Missouri’s most stable offensive unit for the past two seasons has its own secret to success, and it includes melted cheese.
Its name is the Wrong Doug, and it consists of an assortment of Mexican-inspired ingredients sandwiched between two crunchy tortilla shells, all wrapped in a warm tortilla. Moe’s Southwest Grill, a chain restaurant, serves it, and the Tigers’ offensive line has been ordering it for nearly four weeks during its regular Wednesday trip to the restaurant across from the northern part of MU’s campus. So the biggest Tigers have been eating this wrap since right before the Mizzou football team began winning again.
“I’m getting tired of it,” offensive tackle and captain Paul Adams said. “But I love winning.”
And if the Tigers put up more performances like the one they did in a 45-16 victory over Florida on Saturday, the Missouri linemen might have to become even more loyal to the dish. In the game against the Gators, Missouri didn’t give up a single tackle for a loss while the Tigers scored their most points this season against a Power Five team.
The Tigers’ offensive line is one of the country’s best, just as it was a season ago — except this time it appears even better. The Tigers were the Southeastern Conference’s leader in tackles for a loss allowed per game (3) and sacks allowed per game (1.22) last season, and now those numbers have shrunk. Missouri is allowing just 2.4 tackles for a loss per game, which leads the nation, and 0.8 sacks per game.
During Missouri’s three-game winning streak, it has allowed five total tackles for a loss.
“We want to be the meanest, baddest (dudes) on the field at all times,” Adams said.
When Glen Elarbee began his first year as Mizzou’s offensive line coach a season ago, depth was a concern. Alec Abeln, then a junior, was the Tigers’ most experienced offensive lineman — and he had only started three games. Now Elarbee believes his unit’s depth is pushing the Tigers.
Since Week 4, Missouri has started the same five offensive lineman, and three of them — left tackle Yasir Durant, center Trystan Castillo and right guard Tre’Vour Simms — are first-year starters. This is not out of necessity. The men they are replacing from the starting offensive line near the end of last season are all still on the team.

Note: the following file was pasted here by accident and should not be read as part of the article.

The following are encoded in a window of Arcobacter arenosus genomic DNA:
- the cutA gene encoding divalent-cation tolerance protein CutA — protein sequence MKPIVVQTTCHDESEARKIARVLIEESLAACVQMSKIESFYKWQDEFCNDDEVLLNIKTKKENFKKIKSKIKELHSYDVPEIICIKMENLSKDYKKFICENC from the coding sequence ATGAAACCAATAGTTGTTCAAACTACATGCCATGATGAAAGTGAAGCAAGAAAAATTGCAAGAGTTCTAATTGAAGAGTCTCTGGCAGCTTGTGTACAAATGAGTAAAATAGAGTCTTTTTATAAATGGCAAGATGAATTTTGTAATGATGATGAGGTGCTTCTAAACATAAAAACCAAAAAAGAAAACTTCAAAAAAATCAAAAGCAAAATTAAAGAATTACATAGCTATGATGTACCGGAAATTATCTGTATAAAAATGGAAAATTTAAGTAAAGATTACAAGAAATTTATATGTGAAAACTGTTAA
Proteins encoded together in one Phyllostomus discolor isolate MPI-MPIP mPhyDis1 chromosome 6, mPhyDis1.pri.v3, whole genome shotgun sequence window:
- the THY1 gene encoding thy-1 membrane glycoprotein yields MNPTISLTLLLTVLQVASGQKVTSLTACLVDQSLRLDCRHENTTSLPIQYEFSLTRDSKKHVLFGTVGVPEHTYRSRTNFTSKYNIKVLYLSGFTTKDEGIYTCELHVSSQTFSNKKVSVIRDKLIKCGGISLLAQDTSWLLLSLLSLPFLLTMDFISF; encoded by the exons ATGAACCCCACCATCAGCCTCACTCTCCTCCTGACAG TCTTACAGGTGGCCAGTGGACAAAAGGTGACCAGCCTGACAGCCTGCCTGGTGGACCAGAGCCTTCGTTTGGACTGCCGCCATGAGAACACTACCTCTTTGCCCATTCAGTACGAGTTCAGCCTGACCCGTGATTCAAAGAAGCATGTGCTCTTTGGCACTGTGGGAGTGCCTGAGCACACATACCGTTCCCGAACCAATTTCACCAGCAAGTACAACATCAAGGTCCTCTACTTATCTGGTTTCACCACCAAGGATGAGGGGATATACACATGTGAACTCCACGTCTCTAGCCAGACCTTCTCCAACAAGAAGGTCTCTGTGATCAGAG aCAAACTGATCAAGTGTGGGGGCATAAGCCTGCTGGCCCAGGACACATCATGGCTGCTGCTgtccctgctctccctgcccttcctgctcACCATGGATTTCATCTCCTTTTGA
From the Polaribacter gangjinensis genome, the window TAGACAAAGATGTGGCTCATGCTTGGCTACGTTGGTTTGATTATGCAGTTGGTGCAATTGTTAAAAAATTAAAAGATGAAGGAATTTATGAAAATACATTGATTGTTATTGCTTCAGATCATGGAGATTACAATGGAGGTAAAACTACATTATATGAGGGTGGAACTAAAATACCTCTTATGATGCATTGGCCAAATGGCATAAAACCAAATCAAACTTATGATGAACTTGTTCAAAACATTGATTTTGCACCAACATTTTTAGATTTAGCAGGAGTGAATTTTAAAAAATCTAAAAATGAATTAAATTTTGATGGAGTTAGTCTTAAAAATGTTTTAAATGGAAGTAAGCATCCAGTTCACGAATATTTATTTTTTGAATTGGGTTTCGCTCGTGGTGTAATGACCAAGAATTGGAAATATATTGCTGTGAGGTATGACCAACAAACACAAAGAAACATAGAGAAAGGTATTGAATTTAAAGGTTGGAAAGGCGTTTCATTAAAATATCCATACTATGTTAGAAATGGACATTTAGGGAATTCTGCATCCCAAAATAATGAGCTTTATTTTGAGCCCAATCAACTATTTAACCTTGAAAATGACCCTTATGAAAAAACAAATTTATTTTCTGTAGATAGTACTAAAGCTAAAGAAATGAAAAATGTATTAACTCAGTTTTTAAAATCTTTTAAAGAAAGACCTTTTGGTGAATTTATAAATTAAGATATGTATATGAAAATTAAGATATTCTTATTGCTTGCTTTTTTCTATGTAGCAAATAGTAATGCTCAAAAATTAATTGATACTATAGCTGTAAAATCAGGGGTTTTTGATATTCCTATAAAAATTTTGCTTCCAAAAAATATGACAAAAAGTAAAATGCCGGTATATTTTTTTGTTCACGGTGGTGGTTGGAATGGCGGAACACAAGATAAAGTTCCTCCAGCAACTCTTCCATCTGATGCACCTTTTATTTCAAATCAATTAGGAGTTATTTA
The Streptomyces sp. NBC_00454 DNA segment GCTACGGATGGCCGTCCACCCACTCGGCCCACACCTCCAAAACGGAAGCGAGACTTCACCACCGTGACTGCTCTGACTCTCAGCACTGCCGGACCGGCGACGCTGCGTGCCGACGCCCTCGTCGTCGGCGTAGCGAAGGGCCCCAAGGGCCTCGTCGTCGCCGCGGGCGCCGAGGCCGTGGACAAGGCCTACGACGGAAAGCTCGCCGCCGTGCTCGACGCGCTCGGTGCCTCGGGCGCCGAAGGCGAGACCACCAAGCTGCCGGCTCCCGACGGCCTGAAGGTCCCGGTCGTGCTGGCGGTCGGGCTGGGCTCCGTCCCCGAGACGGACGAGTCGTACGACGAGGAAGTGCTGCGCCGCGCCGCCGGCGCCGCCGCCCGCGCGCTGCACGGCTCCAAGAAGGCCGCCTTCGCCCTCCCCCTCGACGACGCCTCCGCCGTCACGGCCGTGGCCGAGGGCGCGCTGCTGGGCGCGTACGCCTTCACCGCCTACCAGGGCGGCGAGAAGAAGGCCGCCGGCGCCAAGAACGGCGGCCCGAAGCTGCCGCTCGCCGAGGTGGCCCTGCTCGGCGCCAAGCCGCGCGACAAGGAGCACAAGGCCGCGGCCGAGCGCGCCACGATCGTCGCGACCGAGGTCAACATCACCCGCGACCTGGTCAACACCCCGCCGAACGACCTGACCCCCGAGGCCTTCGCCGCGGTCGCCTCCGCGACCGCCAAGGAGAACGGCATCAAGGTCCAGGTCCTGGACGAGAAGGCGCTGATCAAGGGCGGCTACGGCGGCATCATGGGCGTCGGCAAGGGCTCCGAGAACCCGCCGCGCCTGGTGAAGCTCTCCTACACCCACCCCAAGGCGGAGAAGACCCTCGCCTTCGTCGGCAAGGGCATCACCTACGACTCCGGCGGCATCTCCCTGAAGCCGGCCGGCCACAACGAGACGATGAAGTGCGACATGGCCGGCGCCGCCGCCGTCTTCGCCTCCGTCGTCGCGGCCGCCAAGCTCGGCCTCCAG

Elarbee now has the means to rotate players along the line, and Tyler Howell, who began the season as the starter at left tackle, regularly plays. Adam Ploudre, one of those starters a season ago, started at left guard earlier this year against Purdue.
Elarbee said with more talent within the position group, there’s more competition. That’s what leads to more physical plays he notices on film after games, such as the one Castillo made against Connecticut during a screen pass.
“He took a linebacker 25 yards downfield and just threw him into the ground,” Elarbee said. “That’s different than we’ve had. That’s fun.”
The coach’s linemen all said they have never played for a man who demands the level of perfection he does, and with more depth, Elarbee can demand even more.
“As somebody who started all of the games last year, my job is in jeopardy every day I come out to practice, and that’s real all across the line,” said left guard Kevin Pendleton, a Lee’s Summit West graduate.
After Tuesday’s practice, Pendleton held Elarbee’s son, Griffin. Pendleton instructed the boy to answer questions for him, and when asked about the junior’s performance, the boy said, “He’s pretty awesome again.”
Pendleton said that’s in part because the Tigers’ offensive linemen feel fresher now than the they did a season ago thanks to increased depth, which has led to be better performances.
“Those guys have definitely become my best friends,” said quarterback Drew Lock, who is playing the best football of his career.
Lock can trust his offensive line, which has rarely failed him during the last two seasons. Defenses have only sacked Lock eight times, which is tied for the eighth lowest total in the country.
“What our offensive line does upfront, being able to protect him, keep him clean, keep him healthy, that translates into a quarterback being confident in the pocket, being able to set his feet, be accurate with the football,” offensive coordinator Josh Heupel said. “Those are all things that you’re seeing Drew do out on the football field.”
Elarbee credited more experienced players, such as Abeln and Jonah Dubinski, another former starter, for helping the new starters adjust. Simms, a sophomore, said Abeln has taught him how to properly watch film.
The entire group has become indoctrinated with a tagline: leaving meat on the bone. It means there is always more to accomplish.
That’s how a unit that was one of the country’s best a season ago became even better.